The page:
What You Must Know About Transitional Care Management

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Many healthcare organizations are focused on the initial care provided to the patient. However, some patients require more intensive forms of follow-up care, particularly those who are dealing with the long-term consequences of a surgical procedure or a particularly traumatic event. Transitional care management (TCM) aims to address the needs of these patients 30 days after they’ve been discharged from the hospital.

This article will discuss & give a general overview of transitional care management.

Check out this article about implementing chronic care management in your practice!

What Is Transitional Care Management?

Transitional care management was created by the Centers for Medicare and Medicaid (CMS), with the aim of giving patients additional transitional care after they’ve been discharged from the hospital. TCM is concerned with patients who have been discharged from:

  • Inpatient acute care hospital
  • Long-term care homes or nursing homes
  • Inpatient rehabilitation
  • Psychiatric care

Transitional care management initiatives start after the patient has been discharged and continue for thirty (30) days after discharge. TCM initiatives have found success, with one study finding that patients can see up to an 86% decrease in the probability that they will be readmitted to the hospital.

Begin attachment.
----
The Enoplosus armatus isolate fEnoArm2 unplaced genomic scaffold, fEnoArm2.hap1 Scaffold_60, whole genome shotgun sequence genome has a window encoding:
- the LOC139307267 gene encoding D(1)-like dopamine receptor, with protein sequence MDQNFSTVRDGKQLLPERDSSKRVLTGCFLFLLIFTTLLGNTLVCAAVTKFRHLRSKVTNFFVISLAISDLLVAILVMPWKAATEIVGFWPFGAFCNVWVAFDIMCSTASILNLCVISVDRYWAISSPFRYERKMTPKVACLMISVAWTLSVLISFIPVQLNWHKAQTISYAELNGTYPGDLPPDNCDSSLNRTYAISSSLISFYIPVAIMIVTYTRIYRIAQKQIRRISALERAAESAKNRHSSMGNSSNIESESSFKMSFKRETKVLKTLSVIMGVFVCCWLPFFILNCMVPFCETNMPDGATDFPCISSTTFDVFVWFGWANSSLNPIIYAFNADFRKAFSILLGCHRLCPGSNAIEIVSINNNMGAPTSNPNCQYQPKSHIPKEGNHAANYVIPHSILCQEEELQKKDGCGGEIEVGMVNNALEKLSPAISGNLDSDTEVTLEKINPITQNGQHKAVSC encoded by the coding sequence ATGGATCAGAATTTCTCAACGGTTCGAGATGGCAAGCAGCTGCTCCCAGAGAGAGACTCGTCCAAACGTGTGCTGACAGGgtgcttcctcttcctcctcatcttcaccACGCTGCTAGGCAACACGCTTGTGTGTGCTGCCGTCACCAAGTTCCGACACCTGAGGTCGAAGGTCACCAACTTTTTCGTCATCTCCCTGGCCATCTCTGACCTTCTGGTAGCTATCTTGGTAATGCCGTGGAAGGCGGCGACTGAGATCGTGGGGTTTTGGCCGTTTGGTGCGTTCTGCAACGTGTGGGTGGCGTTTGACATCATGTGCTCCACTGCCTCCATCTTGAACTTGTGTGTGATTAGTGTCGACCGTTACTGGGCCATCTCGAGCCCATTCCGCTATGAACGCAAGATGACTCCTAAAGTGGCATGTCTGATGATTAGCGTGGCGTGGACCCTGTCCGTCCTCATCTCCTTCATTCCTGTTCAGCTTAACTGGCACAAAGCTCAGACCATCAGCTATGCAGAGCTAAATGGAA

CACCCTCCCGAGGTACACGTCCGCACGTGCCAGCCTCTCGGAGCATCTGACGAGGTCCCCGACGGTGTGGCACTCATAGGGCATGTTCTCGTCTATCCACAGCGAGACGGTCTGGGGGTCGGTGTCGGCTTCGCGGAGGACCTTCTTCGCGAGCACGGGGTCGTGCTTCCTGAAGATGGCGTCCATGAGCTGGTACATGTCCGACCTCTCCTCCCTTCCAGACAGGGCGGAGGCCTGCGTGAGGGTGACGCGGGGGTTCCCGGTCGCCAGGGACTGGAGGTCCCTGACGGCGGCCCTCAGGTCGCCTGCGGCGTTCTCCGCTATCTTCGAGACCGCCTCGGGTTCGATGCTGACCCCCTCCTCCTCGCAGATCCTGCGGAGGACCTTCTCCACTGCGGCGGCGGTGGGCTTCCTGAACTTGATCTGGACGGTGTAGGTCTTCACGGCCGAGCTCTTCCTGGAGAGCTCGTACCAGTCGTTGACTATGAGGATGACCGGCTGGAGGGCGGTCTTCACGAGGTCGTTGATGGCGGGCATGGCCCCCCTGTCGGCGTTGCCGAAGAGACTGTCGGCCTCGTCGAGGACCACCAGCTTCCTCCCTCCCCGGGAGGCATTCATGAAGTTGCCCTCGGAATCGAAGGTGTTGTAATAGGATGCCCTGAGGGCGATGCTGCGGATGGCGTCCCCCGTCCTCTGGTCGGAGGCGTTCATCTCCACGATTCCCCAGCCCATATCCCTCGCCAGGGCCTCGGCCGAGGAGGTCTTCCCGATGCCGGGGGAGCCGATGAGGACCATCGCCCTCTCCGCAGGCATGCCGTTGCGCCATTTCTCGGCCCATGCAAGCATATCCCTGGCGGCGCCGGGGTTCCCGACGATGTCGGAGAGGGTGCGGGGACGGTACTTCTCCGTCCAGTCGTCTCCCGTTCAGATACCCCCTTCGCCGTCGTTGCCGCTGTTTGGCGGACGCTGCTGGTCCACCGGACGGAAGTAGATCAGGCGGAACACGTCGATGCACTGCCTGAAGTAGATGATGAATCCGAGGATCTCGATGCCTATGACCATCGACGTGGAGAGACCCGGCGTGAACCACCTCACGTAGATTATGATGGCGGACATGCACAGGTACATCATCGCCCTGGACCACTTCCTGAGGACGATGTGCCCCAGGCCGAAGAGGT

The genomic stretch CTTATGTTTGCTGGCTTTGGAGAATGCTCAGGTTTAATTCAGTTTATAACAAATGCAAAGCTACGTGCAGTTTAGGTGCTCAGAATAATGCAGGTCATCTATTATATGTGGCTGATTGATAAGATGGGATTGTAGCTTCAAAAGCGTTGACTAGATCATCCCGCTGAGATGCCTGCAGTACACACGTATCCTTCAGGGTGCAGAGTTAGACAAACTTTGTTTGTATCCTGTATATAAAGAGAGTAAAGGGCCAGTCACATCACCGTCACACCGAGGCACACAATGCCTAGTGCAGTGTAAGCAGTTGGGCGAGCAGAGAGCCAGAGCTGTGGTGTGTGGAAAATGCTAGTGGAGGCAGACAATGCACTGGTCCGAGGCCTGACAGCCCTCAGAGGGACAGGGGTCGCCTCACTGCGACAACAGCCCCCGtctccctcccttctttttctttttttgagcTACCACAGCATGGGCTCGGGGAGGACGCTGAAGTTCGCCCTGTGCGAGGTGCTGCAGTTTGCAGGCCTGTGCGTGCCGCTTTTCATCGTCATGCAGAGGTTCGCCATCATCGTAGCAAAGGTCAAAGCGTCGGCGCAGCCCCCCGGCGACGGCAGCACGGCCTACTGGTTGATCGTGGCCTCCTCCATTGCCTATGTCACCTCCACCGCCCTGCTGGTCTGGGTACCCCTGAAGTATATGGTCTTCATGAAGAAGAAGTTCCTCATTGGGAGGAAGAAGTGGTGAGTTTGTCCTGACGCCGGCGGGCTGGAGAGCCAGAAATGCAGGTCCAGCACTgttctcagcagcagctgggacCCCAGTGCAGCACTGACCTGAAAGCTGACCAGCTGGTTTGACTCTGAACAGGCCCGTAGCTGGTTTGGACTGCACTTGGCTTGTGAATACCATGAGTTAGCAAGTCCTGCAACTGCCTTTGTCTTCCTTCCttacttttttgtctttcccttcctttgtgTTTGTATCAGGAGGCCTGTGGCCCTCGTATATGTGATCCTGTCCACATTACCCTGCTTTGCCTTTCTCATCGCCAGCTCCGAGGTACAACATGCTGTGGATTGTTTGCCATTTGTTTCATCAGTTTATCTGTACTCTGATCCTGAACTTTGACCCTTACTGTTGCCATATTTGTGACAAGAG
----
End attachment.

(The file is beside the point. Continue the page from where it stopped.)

What Are The Components of Transitional Care Management Services?

There are three primary components of TCM: interactive contact, provision of non face-to-face services, and the office visit.

Interactive contact, the first component, happens within 2 days after the patient has been discharged. This contact does not have to be face-to-face, but it does need to happen within the first two days since discharge. This is done in order to make sure the patient is not suffering from any immediate, acute effects after leaving the hospital.

Non face-to-face services are wide-ranging and refer to the services provided to the patient that do not require face-to-face contact with the patient. These include:

  • Physicians providing support to the team by providing education, arranging for resources, referring the patient to specialists, and making sure that the follow ups are scheduled
  • Nurses and nurse practitioners making sure the patient adheres to their treatment
  • All care team members keeping on top of the patient’s care & making sure that the patient is able to access care when needed

The face-to-face visit is required for all patients that need TCM, and depending on the CPT code, it may happen within 7 days or 14 days of discharge. This decision depends on the medical decision complexity, which refers to how difficult it is to establish a diagnosis and/or care management options.

Transitional care management can result in a reduced likelihood of readmission, save a considerable amount of money, and improve the overall quality of care.

Having an accessible patient portal can help with the complexity of administering TCM at your practice. For assistance setting up medical patient portals, give Sequence Health a call at 888-986-3638!

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